My five year old grows faster than anyone in the family. It seems like I am always shopping for shoes. My credit card statement comes and I use easy multiplication to figure out how much I can spent on shoes in the last few months. I cringe. My math skills are impeding me from giving freely.
Mothers need to be bad at counting sacrifices. I need to stop counting the loaves and the fishes and comparing it to the five thousand mouths that need food. I need to stop counting the number of times I was up in the night, the number of corrections I have given, the number of minutes the toddler napped, the number of loads of laundry, the number of handprints on the walls, the cost of food, the amount of alone time, the inefficiency. I need to freely give, to generously lavish late night story times and consistent discipline and clothes and snacks and clean sheets. I need to forget the number of times I had to cancel an evening with friends because of a sick child, to forget how to add up minutes when we are trying to get out the door, to overlook the high utility bill that resulted in a warm home and clean water for five. I need to stop counting, stop adding, stop calculating the cost. I need to open my hands and give every day and pray that I would learn to be bad at this kind of math.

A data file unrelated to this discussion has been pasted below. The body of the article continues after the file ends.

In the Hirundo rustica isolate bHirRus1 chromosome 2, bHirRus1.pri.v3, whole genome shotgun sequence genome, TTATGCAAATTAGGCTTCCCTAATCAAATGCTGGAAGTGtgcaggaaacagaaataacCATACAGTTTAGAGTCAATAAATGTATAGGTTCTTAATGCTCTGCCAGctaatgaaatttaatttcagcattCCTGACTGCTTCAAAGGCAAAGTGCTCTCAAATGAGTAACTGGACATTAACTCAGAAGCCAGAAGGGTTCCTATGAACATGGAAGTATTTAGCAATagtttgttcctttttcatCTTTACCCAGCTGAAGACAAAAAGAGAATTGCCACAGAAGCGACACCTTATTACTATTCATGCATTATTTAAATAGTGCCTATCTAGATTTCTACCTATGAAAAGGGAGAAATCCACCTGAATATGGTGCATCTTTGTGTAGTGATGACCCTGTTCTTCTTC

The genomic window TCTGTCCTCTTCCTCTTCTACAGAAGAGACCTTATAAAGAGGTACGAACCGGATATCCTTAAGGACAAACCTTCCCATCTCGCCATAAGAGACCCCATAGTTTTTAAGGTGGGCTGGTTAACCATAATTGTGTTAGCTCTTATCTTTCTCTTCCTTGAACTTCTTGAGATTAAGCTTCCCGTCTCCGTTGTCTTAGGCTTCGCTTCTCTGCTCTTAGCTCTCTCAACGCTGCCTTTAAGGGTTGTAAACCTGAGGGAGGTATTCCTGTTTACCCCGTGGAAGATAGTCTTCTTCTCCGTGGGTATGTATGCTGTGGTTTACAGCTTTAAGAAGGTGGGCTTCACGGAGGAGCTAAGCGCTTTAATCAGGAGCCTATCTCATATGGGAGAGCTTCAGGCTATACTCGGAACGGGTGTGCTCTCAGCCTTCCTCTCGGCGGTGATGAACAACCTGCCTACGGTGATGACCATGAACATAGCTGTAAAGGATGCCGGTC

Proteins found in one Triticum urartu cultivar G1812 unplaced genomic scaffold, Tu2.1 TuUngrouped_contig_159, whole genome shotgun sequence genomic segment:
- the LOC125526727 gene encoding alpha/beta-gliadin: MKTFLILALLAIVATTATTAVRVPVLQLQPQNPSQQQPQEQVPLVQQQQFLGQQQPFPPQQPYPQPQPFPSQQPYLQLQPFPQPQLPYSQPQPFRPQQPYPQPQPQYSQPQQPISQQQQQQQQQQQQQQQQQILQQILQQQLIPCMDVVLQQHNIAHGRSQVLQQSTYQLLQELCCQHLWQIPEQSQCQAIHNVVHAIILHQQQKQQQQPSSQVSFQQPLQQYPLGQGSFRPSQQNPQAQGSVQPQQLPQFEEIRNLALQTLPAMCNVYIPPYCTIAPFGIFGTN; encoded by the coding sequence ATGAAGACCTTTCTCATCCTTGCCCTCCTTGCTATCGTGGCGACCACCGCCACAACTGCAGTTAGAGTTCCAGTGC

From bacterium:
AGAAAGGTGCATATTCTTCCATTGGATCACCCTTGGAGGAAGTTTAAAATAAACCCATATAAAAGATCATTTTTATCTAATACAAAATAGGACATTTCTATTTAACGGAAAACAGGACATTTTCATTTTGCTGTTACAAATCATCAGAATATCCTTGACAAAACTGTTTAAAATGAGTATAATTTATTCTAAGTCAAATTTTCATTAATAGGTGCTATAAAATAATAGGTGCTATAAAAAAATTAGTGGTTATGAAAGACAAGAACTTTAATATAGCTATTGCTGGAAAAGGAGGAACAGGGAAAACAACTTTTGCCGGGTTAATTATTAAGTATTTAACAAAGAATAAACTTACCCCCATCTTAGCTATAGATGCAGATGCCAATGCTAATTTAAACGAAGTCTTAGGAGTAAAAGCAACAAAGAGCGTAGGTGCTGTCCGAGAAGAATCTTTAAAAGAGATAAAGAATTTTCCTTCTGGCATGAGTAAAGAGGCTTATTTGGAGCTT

It was cold and crisp that morning, but the sun shone beautifully on the New Year. The snow stuck to the branches and sparkled on the ground. After a night of fitful sleep, I left my apartment early. It was my wedding day.
I grabbed my fathers arm and we walked around the corner, a sea of familiar faces smiling at me and every one stood. I looked at my father, he swallowed hard and I had to look away so that I wouldn’t cry. From the balcony, crisp and beautiful, the choir sang…
Ubi caritas et amor, Deus ibi est
Congregavit nos in unum Christi amor
Exultamus et in ipso jucundemure
Timeamus et ameamus Deum vivum
Et excorde diligamus nos sincero
(Translation: Where there is charity and love, God is there
The love of Christ has gathered us into one
Let us rejoice in Him and be glad
Let us fear and let us love the living God